Woodland Planning for Dummies

skagit_goat_man_(WA)June 14, 2007

I'm a veggie gardener and I plant in rows, everything neat and orderly. So I'm really having problems getting started on the designs for our 3/4 woodland "garden". Right now it's bare soil that's graded flat with house construction. Summer weather starts about July 5 and then there's little rain until October. So that's the soonest I'll be planting. Are there books you would suggest for getting someone like me started on getting the concepts on this type of planting. The only given is that there will be no tall fir or alder due to our winds. And of course by the time the fir got tall I'll be under them. We need some privacy plantings on two sides and after that we're open. I just want it all to fit together and not be separate like rows of beans and cabbage. Any suggestion of what to start reading or looking at? We're in a maritime climate, zone 8/9, summer highs around 70 and 30" rain/year with dry summers. Thanks, Tom

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that's 3/4 acre. Tom

    Bookmark   June 15, 2007 at 6:59PM
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ladyslppr(z6 PA)

I think your imagination and some thoughtful looking at the gardens of others are the best design tool you can have. If you need screening, does it have to be a hedge, or would plants arranged in less formal groups work? With no large trees are you really going to have a woodland, or more of a woodland edge with shrubs and wildflowers that thrive with some sunlight? You will want year-round interest, so don't plant too many spring flowers, too many evergreens, etc. Do you want a pond, rocks, logs or stumps, etc.? I recommend a sketch of the garden as a way of organizing and remembering your ideas. Leave plenty of space for each plant; much garden maintenance is the result of too many plants too close together (and most of the rest is caused by weeds). Start by planting the larger elements of your garden - trees, clumps of shrubs, etc. - and plan to fill in around them over the years. Incorporate vistas from the house or other places you will spend time. Don't forget the basic but generally overlooked rule of planting larger things toward the back, smaller things in front. Back and front may be defined based on a path, view from the house, or in other ways. Finally, make sure you have lots of plants that attract wildlife such as birds and butterflies.

    Bookmark   June 19, 2007 at 2:25PM
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There will be a few large trees as heartnut and empress tree. They hold up well in our winds. And there will be a few large screening trees to block the view of a neighbors house to our north. Thinking about Leland Cypress there because it's 150-200 feet downwind from our house. Your term "woodland edge" may be more of what I'm trying to plan. I'd like to have a few private siting areas but for the most part I'd like it to naturalize. If mobility for us becomes a problem in years to come I'd just like to let it go on its own. I've been looking at wholesale nursery catalogs and the choices for plantings is overwhelming. May narrow the list down by concentrating on plants native to here. Today I'll start getting measurements and start sketching. Thanks, Tom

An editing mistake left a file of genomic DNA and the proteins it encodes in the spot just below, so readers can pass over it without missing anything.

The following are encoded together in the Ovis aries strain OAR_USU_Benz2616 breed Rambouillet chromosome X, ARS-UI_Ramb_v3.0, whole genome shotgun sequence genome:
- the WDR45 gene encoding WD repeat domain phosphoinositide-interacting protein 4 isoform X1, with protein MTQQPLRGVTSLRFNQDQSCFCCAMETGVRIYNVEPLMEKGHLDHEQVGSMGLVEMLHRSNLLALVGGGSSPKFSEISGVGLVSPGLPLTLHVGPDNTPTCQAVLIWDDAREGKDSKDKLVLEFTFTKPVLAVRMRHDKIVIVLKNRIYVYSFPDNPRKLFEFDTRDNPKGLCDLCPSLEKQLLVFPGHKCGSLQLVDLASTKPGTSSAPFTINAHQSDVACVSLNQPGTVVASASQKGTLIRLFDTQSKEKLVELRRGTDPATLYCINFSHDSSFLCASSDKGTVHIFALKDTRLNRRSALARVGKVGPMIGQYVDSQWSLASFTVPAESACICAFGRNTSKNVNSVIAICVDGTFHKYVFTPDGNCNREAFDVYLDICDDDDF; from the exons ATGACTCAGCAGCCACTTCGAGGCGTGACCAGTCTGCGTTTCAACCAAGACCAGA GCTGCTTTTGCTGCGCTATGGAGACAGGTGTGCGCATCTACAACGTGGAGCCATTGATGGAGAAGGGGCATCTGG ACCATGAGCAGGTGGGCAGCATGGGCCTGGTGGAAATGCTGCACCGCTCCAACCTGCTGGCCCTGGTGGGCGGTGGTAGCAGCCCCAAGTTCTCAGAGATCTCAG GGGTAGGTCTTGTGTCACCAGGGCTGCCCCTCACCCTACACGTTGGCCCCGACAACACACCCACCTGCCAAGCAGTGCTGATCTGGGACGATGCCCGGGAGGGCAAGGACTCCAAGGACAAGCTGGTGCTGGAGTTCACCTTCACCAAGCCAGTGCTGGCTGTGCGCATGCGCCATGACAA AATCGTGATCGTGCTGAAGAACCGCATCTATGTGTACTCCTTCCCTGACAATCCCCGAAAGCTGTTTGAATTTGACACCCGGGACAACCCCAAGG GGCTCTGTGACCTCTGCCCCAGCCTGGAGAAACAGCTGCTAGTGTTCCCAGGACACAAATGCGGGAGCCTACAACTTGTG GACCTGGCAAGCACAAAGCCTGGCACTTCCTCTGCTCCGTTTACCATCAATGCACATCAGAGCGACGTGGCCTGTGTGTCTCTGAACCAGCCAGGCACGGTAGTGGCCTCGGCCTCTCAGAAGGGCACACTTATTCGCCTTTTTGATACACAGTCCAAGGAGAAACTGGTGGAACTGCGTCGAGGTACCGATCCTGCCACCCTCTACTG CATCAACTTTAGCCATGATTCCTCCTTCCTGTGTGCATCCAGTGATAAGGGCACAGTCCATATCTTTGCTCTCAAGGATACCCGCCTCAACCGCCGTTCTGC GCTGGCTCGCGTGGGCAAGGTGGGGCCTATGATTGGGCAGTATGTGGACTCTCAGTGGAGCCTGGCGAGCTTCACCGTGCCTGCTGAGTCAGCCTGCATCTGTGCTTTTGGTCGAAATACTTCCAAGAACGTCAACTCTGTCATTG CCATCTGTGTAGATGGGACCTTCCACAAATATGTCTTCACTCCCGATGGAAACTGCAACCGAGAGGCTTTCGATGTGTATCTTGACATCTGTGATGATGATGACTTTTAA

Bookmark   June 21, 2007 at 7:50AM
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I would also go with plants native to your area. "Noah's Garden" and "Planting Noah's Garden" by Sara Stein are good books. A local native plant society would probably have some good plant lists for you. Musser Forests is a good provider of trees and such. Shipping into and out of the west is becoming an issue with trees so check your catalogs to make sure what you are able to get. Big things, and things that will get big, should be sited furthest from your house and driveway. You should plan with you and your plants' requirements in mind but don't get overly stressed about the looks per se. It is hard to make living plants look bad in my humble opinion.

    Bookmark   June 26, 2007 at 11:02AM
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You are so lucky, what a project! It does sound a bit daunting though.
One of the country's best garden designers is in your area, and she's written tons of books. Ann Lovejoy, gives classes in Seattle too. The librarys and bookstores should have a lot of her stuff. Her books are like talking over your ideas with a good friend, who's reeally knowledgable.
Fredrick Law Olmstead, designed Central Park in NYC and the huge park in SF, and began Landscape Architecture. It might be fun to read about him, as you follow in his footsteps, with your big design challenge and a blank slate. Your library can get this, through inter-library loan. 'A Clearing in The Distance'